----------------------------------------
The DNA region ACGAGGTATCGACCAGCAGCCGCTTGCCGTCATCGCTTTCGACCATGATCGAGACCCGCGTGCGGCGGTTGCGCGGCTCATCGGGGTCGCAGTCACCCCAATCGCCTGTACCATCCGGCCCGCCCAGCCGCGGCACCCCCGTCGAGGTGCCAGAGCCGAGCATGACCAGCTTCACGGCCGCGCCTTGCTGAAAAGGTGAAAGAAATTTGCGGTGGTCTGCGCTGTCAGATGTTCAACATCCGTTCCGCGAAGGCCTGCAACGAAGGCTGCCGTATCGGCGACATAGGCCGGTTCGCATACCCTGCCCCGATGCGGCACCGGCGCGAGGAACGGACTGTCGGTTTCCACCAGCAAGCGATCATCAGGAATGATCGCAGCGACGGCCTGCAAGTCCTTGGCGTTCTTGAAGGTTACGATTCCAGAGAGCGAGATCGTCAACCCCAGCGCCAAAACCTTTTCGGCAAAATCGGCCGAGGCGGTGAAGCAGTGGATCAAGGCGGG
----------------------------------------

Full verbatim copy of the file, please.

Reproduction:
The DNA region ACGAGGTATCGACCAGCAGCCGCTTGCCGTCATCGCTTTCGACCATGATCGAGACCCGCGTGCGGCGGTTGCGCGGCTCATCGGGGTCGCAGTCACCCCAATCGCCTGTACCATCCGGCCCGCCCAGCCGCGGCACCCCCGTCGAGGTGCCAGAGCCGAGCATGACCAGCTTCACGGCCGCGCCTTGCTGAAAAGGTGAAAGAAATTTGCGGTGGTCTGCGCTGTCAGATGTTCAACATCCGTTCCGCGAAGGCCTGCAACGAAGGCTGCCGTATCGGCGACATAGGCCGGTTCGCATACCCTGCCCCGATGCGGCACCGGCGCGAGGAACGGACTGTCGGTTTCCACCAGCAAGCGATCATCAGGAATGATCGCAGCGACGGCCTGCAAGTCCTTGGCGTTCTTGAAGGTTACGATTCCAGAGAGCGAGATCGTCAACCCCAGCGCCAAAACCTTTTCGGCAAAATCGGCCGAGGCGGTGAAGCAGTGGATCAAGGCGGG